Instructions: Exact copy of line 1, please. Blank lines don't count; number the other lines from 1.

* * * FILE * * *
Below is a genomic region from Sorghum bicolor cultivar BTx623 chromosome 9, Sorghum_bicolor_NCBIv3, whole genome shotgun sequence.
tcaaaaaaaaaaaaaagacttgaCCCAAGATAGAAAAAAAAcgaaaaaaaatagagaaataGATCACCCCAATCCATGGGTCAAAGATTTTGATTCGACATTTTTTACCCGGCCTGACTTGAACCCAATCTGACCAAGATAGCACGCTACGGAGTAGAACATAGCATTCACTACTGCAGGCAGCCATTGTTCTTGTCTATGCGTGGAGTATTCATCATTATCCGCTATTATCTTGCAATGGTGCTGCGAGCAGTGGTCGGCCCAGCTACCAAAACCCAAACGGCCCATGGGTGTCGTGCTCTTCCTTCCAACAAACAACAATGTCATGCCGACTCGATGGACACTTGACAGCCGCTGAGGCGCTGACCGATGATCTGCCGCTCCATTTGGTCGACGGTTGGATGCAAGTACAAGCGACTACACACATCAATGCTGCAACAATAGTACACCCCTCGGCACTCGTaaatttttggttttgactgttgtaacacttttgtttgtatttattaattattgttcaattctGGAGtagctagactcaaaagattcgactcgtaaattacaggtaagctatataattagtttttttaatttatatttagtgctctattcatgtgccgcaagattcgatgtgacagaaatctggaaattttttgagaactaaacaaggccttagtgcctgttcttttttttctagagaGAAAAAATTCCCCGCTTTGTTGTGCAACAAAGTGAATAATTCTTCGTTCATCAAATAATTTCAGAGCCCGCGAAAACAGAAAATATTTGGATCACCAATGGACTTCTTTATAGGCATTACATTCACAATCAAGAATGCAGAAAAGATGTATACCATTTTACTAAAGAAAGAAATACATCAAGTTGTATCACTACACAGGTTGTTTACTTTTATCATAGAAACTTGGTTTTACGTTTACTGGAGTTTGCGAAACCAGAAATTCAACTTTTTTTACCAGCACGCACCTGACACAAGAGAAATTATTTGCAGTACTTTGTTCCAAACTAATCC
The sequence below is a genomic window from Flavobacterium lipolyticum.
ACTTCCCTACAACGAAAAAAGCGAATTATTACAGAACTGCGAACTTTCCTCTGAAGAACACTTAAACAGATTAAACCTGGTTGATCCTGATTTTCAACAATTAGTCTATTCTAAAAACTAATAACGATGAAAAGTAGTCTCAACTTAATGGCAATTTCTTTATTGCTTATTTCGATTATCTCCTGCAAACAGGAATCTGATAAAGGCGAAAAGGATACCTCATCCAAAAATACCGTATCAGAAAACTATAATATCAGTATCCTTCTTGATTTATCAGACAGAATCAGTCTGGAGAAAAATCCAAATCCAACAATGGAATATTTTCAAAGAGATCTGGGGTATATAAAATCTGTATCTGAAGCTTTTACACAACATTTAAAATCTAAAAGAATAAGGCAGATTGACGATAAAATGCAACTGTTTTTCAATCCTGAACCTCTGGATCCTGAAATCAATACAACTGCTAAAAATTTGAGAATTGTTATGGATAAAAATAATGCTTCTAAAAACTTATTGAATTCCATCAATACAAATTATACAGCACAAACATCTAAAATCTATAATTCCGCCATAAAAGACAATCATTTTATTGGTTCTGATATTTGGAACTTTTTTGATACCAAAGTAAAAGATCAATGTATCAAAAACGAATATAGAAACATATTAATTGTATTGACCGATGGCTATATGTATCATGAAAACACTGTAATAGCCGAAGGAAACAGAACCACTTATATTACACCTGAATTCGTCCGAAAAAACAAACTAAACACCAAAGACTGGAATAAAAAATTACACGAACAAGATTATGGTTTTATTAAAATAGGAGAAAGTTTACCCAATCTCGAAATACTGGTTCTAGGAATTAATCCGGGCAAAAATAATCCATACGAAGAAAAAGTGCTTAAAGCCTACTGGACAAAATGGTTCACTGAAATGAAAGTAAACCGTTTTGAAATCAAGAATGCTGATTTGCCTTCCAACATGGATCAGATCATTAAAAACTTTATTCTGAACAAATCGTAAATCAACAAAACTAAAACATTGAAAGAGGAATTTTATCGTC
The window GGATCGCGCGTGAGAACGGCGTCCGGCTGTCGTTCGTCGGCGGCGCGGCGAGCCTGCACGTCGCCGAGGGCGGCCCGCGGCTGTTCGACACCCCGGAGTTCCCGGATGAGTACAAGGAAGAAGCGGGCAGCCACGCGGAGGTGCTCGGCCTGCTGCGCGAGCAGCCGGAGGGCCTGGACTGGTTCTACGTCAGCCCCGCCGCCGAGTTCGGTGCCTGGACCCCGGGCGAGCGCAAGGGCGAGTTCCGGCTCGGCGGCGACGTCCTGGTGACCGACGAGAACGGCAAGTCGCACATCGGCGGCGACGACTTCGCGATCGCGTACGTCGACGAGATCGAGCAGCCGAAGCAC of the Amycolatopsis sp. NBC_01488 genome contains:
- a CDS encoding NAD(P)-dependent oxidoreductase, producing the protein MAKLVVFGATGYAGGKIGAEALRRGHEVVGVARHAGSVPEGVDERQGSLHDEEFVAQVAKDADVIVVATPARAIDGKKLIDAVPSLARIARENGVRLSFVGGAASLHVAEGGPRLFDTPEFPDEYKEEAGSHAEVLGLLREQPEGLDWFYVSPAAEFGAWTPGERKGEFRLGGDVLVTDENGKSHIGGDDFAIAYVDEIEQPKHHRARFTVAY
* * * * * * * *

Below is a genomic region from Sorghum bicolor cultivar BTx623 chromosome 9, Sorghum_bicolor_NCBIv3, whole genome shotgun sequence.